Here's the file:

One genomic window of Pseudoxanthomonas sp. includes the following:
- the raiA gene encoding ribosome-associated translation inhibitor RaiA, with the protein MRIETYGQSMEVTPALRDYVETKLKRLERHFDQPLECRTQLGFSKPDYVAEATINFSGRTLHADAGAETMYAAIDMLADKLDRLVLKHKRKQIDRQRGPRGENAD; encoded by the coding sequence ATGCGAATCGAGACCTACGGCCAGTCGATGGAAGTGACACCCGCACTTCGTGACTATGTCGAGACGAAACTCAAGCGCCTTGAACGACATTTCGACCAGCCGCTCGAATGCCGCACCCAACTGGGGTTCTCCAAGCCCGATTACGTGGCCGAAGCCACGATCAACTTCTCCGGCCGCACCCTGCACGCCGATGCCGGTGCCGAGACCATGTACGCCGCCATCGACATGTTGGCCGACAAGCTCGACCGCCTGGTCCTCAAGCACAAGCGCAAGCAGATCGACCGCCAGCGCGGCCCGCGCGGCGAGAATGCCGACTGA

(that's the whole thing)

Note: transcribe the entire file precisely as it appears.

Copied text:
One genomic window of Pseudoxanthomonas sp. includes the following:
- the raiA gene encoding ribosome-associated translation inhibitor RaiA, with the protein MRIETYGQSMEVTPALRDYVETKLKRLERHFDQPLECRTQLGFSKPDYVAEATINFSGRTLHADAGAETMYAAIDMLADKLDRLVLKHKRKQIDRQRGPRGENAD; encoded by the coding sequence ATGCGAATCGAGACCTACGGCCAGTCGATGGAAGTGACACCCGCACTTCGTGACTATGTCGAGACGAAACTCAAGCGCCTTGAACGACATTTCGACCAGCCGCTCGAATGCCGCACCCAACTGGGGTTCTCCAAGCCCGATTACGTGGCCGAAGCCACGATCAACTTCTCCGGCCGCACCCTGCACGCCGATGCCGGTGCCGAGACCATGTACGCCGCCATCGACATGTTGGCCGACAAGCTCGACCGCCTGGTCCTCAAGCACAAGCGCAAGCAGATCGACCGCCAGCGCGGCCCGCGCGGCGAGAATGCCGACTGA